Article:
LPA-dependent Regulation of VCAM-1 in the Ovarian Cancer Metastatic Microenvironment and its Impact on Mesothelial Invasion

Raines, Timothy, Microbiology - Graduate School of Arts and Sciences, University of Virginia
Slack-Davis, Jill, Department of Microbiology, University of Virginia

Ovarian cancer is the second most common gynecological cancer and is the leading cause of all reproductive cancer deaths in the United States. The poor prognosis is attributed to 75% of patients being diagnosed with advanced stage disease which is accompanied by an overall five-year survival rate of approximately 20-25%. Advanced staged disease is characterized by peritoneal and distant metastasis. Peritoneal metastasis involves the ovarian cancer cells disseminating within the peritoneal cavity where they will implant on surfaces of organs including the omentum, diaphragm, and large and small bowel serosa. The surfaces of these organs are covered by mesothelium, a monolayer of mesothelial cells. Mesothelial cells actively participate in promoting invasion by expressing adhesion molecules including vascular cell adhesion molecule 1 (VCAM-1). Previously, VCAM-1 was demonstrated as an important regulator of mesothelial invasion within the ovarian cancer tumor microenvironment; however, it is not known what regulates mesothelial VCAM-1 expression in ovarian cancer. Lysophosphatidic acid (LPA), a bioactive lipid found at elevated levels in the malignant ascites, regulates several cellular functions critical for tumorigenesis and metastasis such as proliferation, angiogenesis, migration and invasion. Therefore, this we investigated whether LPA targets the ovarian cancer microenvironment, specifically the mesothelium, to promote ovarian cancer metastasis. Using mice that lack expression of the LPA phosphatase, LPP1 (LPP1 KO), and have elevated circulating concentrations of LPA, this thesis reports LPP1 KO mice showed increased peritoneal ovarian cancer growth and a significantly higher incidence of invasive tumors as compared to wild type. Additionally, LPP1 KO had increased mesothelial VCAM-1 expression. From these data, we further studied LPA regulation of mesothelial VCAM-1 to promote mesothelial invasion. Utilizing a co-culture assay system, we observed a significantly reduced ovarian cancer cell invasion of the mesothelium after inhibition of LPA1. Moreover, blocking or inhibiting LPA1 in human mesothelial cells derived from ovarian cancer patients’ ascitic fluid decreased VCAM-1 expression and accumulation both at the transcript and protein level. Furthermore, pulse labeling with S35-Met/Cys indicated a significant decrease in VCAM-1 protein synthesis in cells lacking LPA1 expression compared to control. Importantly, re-expression of exogenous VCAM-1 after LPA1 knockdown in mesothelial cells restores trans-mesothelial invasion of ovarian cancer cells. Taken together, these data demonstrate LPA promotes mesothelial invasion through the regulation of mesothelial VCAM-1 expression. Furthermore, the work in this thesis provides a further understanding of the role LPA plays in ovarian cancer metastatic progression, and these findings provide a potential model for other conditions associated with elevated LPA and chronic VCAM-1 expression.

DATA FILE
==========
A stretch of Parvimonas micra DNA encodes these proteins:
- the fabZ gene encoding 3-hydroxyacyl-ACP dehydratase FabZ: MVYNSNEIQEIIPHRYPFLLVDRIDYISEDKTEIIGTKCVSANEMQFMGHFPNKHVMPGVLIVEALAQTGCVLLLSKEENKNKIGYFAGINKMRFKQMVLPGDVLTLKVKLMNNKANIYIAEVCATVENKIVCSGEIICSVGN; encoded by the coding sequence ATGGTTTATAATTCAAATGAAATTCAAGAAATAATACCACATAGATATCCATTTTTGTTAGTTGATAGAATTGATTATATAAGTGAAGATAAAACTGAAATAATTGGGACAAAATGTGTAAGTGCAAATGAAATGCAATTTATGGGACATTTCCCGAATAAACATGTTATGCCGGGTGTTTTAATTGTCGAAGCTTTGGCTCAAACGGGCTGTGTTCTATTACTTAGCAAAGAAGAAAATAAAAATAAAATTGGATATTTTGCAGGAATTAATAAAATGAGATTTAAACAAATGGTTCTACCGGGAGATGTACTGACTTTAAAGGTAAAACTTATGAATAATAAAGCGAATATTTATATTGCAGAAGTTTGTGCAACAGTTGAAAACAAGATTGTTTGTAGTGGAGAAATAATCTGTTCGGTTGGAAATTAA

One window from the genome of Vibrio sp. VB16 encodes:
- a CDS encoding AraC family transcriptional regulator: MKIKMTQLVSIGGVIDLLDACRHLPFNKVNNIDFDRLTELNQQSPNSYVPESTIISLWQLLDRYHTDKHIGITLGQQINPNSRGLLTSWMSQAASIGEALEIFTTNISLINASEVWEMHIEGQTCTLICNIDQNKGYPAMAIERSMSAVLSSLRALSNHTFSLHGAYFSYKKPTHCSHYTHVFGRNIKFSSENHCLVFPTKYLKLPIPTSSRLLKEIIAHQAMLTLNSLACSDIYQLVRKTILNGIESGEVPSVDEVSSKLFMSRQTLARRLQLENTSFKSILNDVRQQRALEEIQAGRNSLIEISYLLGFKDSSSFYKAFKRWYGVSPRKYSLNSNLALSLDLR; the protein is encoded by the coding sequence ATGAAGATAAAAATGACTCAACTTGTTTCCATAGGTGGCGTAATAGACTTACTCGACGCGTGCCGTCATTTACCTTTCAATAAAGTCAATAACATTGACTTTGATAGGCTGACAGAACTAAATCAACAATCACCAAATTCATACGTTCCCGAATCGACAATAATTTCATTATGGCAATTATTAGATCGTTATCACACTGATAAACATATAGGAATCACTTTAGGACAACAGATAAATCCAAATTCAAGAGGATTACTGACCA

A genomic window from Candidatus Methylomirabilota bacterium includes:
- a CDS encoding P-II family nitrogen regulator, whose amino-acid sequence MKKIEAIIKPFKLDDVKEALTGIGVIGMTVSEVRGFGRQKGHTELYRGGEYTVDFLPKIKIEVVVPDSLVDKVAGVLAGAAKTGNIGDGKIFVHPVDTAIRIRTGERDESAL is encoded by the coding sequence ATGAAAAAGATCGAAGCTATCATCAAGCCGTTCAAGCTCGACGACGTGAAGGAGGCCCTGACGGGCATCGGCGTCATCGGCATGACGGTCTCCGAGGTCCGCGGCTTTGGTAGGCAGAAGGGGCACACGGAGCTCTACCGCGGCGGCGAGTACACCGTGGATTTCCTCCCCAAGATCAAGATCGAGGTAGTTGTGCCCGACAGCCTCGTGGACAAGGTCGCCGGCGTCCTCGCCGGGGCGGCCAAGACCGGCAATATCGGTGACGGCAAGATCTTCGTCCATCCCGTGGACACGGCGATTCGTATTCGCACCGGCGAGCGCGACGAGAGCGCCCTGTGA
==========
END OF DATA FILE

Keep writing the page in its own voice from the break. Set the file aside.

PHD (Doctor of Philosophy)
LPA, VCAM-1, Ovarian Cancer, Mesothelial Invasion
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